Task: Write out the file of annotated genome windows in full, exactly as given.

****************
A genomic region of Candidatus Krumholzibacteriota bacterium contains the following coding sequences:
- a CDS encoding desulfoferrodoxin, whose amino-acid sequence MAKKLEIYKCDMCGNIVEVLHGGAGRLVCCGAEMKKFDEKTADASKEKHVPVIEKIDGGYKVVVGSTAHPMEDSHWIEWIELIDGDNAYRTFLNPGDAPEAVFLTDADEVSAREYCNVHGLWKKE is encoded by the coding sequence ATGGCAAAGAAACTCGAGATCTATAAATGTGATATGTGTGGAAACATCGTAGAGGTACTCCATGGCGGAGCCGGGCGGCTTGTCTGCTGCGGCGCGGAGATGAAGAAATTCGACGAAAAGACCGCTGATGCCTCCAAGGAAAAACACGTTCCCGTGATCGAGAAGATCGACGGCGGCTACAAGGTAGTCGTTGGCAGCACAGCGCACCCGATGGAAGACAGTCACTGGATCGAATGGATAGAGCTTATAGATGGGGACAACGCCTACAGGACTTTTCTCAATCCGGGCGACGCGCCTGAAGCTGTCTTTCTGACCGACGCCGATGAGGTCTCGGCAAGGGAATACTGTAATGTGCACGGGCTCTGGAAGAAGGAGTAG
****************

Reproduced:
A genomic region of Candidatus Krumholzibacteriota bacterium contains the following coding sequences:
- a CDS encoding desulfoferrodoxin, whose amino-acid sequence MAKKLEIYKCDMCGNIVEVLHGGAGRLVCCGAEMKKFDEKTADASKEKHVPVIEKIDGGYKVVVGSTAHPMEDSHWIEWIELIDGDNAYRTFLNPGDAPEAVFLTDADEVSAREYCNVHGLWKKE is encoded by the coding sequence ATGGCAAAGAAACTCGAGATCTATAAATGTGATATGTGTGGAAACATCGTAGAGGTACTCCATGGCGGAGCCGGGCGGCTTGTCTGCTGCGGCGCGGAGATGAAGAAATTCGACGAAAAGACCGCTGATGCCTCCAAGGAAAAACACGTTCCCGTGATCGAGAAGATCGACGGCGGCTACAAGGTAGTCGTTGGCAGCACAGCGCACCCGATGGAAGACAGTCACTGGATCGAATGGATAGAGCTTATAGATGGGGACAACGCCTACAGGACTTTTCTCAATCCGGGCGACGCGCCTGAAGCTGTCTTTCTGACCGACGCCGATGAGGTCTCGGCAAGGGAATACTGTAATGTGCACGGGCTCTGGAAGAAGGAGTAG